Miss Dunn is a teacher at Sixth Street School, the school Addy Walker attends.

Basic Facts


Addy Walker, Sarah Moore, and Harriet Davis are members of her class.

Personality and Facts

Miss Dunn is a kind and intelligent woman. She does not like divisions of class between her students and is frequently shown as chiding Harriet Davis with regards to her actions.

It is unknown how old Miss Dunn is, but she is a former slave and came from North Carolina with her family as former slaves. She had never gone to school before her family came north, but she clearly learned well enough to go to the Institute for Colored Youth and study to be a teacher. Addy is quite impressed with her and sees her as a role model.

Miss Dunn was originally pictured as a very pale skinned woman by Melodye Rosales; with the reillustrations by Dahl Taylor, she was darkened in tone.

In the Books

Addy Learns a Lesson

Miss Dunn is introduced to Addy by Sarah Moore on Addy's first day of school. Addy notices how she walks in with her head held high and how she seems to glide under her skirts. She tells Addy she is pleased to meet her and says that while things may start out strange and confusing, Addy will learn her way. She introduces herself to the class and, after a brief speech, sets everyone up with desk partners. Sarah is paired with Addy to help her learn; as Addy is practicing letters she encourages her and then writes her name for Addy to practice on her slate. The next day, Miss Dun pairs Addy with Harriet Davis.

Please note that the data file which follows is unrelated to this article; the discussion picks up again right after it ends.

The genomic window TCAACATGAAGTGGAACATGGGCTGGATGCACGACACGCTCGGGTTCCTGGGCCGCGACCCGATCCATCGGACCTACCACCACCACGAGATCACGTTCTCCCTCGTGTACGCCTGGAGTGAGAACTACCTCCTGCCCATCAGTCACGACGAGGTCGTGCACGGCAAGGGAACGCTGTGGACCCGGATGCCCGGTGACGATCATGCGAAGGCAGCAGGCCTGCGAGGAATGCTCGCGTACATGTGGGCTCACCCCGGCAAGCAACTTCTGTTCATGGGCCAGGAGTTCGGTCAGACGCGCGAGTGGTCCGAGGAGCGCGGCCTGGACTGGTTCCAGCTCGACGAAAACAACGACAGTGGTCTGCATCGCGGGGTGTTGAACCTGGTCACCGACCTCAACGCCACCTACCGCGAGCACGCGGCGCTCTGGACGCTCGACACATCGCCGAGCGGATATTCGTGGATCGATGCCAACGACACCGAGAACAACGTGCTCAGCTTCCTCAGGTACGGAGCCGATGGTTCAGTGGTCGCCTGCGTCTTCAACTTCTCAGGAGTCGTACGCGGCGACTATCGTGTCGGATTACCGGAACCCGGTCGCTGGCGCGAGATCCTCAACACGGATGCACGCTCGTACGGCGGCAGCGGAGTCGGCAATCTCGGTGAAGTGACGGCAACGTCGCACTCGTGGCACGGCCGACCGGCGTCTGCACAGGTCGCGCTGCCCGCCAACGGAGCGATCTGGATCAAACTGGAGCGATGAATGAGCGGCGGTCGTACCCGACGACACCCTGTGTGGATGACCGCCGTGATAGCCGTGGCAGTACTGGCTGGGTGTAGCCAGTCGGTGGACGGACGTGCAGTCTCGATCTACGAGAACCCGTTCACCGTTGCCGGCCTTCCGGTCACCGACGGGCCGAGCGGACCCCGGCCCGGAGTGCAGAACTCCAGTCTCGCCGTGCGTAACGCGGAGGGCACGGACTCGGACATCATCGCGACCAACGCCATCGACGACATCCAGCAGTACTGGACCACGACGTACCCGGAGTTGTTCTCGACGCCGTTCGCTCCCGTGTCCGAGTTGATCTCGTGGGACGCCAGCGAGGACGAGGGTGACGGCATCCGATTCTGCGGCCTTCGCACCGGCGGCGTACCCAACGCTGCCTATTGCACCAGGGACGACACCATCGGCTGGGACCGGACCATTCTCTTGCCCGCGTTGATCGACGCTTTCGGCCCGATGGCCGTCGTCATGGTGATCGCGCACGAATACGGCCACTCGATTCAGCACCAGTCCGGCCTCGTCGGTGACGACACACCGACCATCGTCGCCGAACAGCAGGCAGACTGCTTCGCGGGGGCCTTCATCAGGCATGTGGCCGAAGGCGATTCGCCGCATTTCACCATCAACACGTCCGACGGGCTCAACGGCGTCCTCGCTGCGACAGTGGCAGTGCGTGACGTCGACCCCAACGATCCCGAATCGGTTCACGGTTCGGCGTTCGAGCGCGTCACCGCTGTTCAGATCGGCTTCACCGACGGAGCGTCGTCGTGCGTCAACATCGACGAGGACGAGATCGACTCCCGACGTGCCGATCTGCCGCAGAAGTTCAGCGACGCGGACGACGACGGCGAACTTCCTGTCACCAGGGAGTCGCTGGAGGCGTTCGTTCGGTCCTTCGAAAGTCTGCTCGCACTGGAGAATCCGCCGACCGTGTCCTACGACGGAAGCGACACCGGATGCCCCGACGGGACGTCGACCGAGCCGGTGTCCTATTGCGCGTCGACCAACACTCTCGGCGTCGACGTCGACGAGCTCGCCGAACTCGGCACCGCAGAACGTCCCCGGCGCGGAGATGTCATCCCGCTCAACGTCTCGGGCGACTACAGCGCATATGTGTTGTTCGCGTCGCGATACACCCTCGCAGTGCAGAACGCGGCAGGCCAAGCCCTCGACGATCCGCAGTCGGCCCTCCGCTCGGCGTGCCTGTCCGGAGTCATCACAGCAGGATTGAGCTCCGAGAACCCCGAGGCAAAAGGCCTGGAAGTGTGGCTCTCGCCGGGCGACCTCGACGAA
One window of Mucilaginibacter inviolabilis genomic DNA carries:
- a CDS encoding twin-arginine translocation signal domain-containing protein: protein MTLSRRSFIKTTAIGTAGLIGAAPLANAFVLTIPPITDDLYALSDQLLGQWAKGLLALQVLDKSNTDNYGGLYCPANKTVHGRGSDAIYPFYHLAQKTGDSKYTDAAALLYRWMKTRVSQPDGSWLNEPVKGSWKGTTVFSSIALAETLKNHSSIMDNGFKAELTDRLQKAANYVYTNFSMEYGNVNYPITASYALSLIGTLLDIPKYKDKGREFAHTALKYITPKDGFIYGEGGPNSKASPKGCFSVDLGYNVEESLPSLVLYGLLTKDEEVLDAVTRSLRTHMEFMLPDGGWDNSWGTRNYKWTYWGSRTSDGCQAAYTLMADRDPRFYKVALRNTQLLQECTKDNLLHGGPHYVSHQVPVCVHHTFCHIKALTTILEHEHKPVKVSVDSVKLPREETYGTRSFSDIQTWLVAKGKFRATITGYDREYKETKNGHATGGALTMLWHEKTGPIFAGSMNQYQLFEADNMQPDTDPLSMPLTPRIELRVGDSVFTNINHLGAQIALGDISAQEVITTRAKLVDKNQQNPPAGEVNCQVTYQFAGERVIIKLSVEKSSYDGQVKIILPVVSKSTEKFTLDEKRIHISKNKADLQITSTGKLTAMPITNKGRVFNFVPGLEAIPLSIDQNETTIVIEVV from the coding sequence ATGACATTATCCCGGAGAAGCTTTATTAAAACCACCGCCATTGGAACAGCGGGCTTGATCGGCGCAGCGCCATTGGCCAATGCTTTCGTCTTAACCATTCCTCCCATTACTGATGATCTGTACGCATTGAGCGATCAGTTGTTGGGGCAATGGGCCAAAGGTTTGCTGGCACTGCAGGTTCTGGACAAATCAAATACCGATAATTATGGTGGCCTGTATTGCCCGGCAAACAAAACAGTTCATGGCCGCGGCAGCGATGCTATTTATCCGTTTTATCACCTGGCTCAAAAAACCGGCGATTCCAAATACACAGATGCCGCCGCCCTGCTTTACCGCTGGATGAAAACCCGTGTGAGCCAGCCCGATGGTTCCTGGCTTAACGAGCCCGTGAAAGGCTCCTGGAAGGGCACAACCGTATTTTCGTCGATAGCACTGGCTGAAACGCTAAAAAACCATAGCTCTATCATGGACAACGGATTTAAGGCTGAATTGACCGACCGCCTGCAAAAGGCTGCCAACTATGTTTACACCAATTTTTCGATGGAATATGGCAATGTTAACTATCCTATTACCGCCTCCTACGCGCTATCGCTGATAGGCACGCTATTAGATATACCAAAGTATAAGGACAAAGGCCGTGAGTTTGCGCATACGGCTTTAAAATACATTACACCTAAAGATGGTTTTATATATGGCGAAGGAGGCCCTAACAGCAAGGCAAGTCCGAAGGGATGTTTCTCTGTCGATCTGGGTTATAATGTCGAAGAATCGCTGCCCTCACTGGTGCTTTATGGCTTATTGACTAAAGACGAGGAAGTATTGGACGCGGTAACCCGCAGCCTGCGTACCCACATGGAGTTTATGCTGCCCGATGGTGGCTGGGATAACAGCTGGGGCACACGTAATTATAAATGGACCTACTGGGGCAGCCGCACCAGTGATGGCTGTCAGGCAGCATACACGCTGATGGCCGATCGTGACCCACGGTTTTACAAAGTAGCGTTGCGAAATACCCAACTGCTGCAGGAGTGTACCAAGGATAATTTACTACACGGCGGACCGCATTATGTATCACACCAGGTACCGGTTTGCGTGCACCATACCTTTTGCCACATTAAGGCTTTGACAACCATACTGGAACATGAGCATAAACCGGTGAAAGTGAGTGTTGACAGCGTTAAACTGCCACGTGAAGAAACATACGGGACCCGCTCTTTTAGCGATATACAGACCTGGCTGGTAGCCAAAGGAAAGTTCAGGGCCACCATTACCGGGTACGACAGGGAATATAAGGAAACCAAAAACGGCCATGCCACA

She encourages Addy after her first spelling test by pointing out how many she got right.

At school one day, Miss Dunn discuss the war and the progress; she says to the class that they must show support for the soldiers and that the school is going to the Baltimore Depot to send off a troop of colored soldiers. When Sarah asks why there must be a war, she pauses and says that people sometime fight for what they believe is right even when they don't want to. After Harriet says that Sarah should be grateful for the war because it's freeing the slaves, Miss Dunn tells her that will be enough as nearly every colored person used to be a slave. When Harriet says that her family has always been free, Miss Dunn looks tense and then says that almost all colored people came as slaves--even if they aren't now. One of the reasons a war is going on is because of the lines people have put between colored people and white people--a line of slavery. She tells Harriet that people don't need to cause any more lines to be drawn between people and that there do not need to be differences made between who is and is not a slave. The class agrees; Miss Dunn then addresses Harriet directly and gets an embarrassed yes in response. She then has the class line up with their desk partners to go to the depot.

Miss Dunn leads the spelling match at school and when Addy wins, she smiles at her and pins the medal to her shirt.

Addy's Wedding Quilt

High Hopes for Addy

Miss Dunn keeps Addy after class to inform Addy she's been recommended to attend the Institute for Colored Youth. She gives Addy a letter to give to her parents.

Addy Studies Freedom

A New Beginning: My Journey with Addy

Addy: An American Girl Story

In the play in Seattle, Miss Dunn was played by a multi-character actress. She is not changed much from the original stories and is really only seen through the first half of the play.

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